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Novel Calibration Tool Will Help Astronomers Look for Habitable Exoplanets

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Promising new calibration tools, called laser frequency combs, could allow astronomers to take a major step in discovering and characterizing earthlike planets around other stars. These devices generate evenly spaced lines of light, much like the teeth on a comb for styling hair or the tick marks on a ruler—hence their nickname of "optical rulers."

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Moon Was Produced by a Head-on Collision Between Earth and a Forming Planet

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UCLA-led research reconstructs massive crash, which took place 4.5 billion years ago.

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Monstrous Cloud Boomerangs Back to Our Galaxy

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New Hubble telescope observations suggest that a high-velocity gas cloud was launched from the outer regions of our own galaxy around 70 million years ago. Now, the cloud is on a return collision course and is expected to plow into the Milky Way's disk in about 30 million years. Astronomers believe it will ignite a spectacular burst of star formation then. Join the scientists in a live discussion about the origin and conclusions of this research during the Hubble Hangout at 3pm EST today on http://hbbl.us/g7C.

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Giant Gas Cloud Boomeranging Back Into Milky Way

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University of Notre Dame astrophysicist Nicolas Lehner and his collaborators have now determined that the Smith Cloud, a giant gas cloud plummeting toward the Milky Way, contains elements similar to our sun, which means the cloud originated in the Milky Way’s outer edges and not in intergalactic space as some have speculated.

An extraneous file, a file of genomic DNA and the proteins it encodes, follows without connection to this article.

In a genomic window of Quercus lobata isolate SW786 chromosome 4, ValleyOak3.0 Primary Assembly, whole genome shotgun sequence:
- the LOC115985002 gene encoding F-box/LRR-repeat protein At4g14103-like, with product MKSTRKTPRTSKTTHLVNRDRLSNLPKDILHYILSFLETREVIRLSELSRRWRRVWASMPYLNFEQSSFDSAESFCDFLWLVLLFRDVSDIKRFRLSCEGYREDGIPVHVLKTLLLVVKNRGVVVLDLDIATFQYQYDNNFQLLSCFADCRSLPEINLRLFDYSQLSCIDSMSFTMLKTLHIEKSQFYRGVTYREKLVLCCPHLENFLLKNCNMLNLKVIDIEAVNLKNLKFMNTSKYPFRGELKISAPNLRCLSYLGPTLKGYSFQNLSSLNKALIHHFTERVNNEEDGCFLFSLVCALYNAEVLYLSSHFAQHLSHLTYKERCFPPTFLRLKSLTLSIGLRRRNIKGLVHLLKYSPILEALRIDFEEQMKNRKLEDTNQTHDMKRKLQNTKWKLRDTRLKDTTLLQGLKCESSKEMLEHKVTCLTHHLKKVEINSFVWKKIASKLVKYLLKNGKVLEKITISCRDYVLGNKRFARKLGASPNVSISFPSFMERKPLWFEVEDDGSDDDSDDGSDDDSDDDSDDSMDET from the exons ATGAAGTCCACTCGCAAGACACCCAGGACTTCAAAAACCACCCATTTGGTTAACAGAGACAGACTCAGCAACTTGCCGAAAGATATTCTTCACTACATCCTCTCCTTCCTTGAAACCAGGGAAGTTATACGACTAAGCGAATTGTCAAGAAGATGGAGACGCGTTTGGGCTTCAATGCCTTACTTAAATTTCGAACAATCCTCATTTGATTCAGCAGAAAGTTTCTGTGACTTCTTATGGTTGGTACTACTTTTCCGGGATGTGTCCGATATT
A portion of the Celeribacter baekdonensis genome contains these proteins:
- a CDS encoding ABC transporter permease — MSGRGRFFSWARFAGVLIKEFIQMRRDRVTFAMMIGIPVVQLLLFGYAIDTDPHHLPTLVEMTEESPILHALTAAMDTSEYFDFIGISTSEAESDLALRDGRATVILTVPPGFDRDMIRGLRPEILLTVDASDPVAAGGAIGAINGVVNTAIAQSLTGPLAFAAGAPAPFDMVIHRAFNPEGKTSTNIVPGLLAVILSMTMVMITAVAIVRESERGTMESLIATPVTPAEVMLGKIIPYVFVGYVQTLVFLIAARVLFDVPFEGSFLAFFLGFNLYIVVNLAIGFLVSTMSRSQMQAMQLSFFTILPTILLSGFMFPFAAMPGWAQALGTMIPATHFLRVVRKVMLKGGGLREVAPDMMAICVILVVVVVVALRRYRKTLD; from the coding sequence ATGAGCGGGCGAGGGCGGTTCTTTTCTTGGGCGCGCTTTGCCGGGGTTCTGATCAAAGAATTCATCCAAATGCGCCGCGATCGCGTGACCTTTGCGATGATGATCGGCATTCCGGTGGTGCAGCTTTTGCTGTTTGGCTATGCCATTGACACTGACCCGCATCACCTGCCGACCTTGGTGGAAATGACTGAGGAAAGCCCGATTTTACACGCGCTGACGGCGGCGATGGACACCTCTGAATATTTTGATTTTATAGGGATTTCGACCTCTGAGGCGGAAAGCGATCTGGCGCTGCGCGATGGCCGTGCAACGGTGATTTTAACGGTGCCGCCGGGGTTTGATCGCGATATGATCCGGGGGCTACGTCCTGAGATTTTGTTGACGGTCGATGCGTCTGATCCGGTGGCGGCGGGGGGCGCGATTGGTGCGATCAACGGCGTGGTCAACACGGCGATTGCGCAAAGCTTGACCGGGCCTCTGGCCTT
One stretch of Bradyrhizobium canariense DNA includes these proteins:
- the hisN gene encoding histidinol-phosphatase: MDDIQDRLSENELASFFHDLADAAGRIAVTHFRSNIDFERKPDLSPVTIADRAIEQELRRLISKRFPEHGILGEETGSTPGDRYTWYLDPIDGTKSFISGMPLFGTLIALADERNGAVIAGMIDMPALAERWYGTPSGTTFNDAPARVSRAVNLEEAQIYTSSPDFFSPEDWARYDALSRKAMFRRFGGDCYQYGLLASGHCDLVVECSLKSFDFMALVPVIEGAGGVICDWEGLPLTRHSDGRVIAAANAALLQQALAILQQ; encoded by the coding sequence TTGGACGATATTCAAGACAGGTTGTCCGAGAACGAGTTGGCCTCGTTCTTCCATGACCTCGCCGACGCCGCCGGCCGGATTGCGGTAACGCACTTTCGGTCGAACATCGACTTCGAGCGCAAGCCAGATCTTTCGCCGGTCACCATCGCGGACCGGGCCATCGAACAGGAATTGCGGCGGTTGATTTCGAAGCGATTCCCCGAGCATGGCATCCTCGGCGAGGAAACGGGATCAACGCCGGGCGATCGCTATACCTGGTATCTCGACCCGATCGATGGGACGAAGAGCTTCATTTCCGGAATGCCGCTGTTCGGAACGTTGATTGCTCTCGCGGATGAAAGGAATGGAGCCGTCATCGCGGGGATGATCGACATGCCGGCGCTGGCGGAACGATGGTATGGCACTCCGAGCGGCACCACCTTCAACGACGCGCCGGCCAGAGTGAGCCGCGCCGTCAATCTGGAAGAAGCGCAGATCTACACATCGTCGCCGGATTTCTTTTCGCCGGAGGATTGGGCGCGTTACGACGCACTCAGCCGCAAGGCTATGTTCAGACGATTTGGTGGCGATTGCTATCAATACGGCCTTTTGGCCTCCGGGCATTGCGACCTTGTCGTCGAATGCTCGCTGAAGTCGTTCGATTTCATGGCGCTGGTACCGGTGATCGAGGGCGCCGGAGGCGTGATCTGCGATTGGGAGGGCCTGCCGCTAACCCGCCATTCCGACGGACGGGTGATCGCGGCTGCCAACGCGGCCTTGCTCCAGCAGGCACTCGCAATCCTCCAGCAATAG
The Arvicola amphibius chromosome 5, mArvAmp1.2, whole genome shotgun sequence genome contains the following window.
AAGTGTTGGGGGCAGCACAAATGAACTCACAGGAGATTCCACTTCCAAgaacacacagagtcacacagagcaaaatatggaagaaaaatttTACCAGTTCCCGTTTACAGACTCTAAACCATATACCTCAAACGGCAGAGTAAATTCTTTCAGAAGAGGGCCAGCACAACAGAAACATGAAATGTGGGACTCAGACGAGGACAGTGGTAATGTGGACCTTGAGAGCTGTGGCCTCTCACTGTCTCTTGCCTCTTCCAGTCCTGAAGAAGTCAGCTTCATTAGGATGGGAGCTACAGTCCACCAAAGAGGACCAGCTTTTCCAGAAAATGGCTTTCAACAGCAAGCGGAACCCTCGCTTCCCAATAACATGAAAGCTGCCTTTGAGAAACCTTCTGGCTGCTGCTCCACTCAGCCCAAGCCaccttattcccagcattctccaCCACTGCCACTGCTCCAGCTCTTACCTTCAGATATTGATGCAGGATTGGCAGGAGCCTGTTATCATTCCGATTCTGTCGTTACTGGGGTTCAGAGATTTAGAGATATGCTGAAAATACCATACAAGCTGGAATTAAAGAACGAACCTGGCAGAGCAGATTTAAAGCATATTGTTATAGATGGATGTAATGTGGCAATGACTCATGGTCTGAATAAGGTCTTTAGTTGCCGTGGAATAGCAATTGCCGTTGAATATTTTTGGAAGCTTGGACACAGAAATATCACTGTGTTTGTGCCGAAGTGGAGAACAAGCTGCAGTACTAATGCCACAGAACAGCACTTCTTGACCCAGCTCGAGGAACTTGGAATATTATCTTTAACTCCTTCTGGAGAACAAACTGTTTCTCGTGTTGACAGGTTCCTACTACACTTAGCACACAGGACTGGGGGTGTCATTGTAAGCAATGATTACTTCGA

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Rebounding Galactic Cloud Discussed in Thursday’s Hubble Hangout; Expert Available for Comment

Thursday (Jan. 28) during a Hubble Hangout, University of Notre Dame astrophysicist Nicolas Lehner will discuss a new study about high velocity clouds around the Milky Way Galaxy that were jettisoned and are falling back in.

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NASA Provides a Look at Post-Blizzard Snowfall and Winds

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NASA satellites obtained a number of different views of the great winter storm that left many snowfall records from Virginia to New York City from January 22 to 24, 2016. RapidScat provided a look at the strong winds that led to flooding in southern New Jersey, while NASA's Aqua satellite and NASA/USGS's Landsat satellite provided images of the post-storm snowy blanket.

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Stellar Parenting: Making New Stars by 'Adopting' Stray Cosmic Gases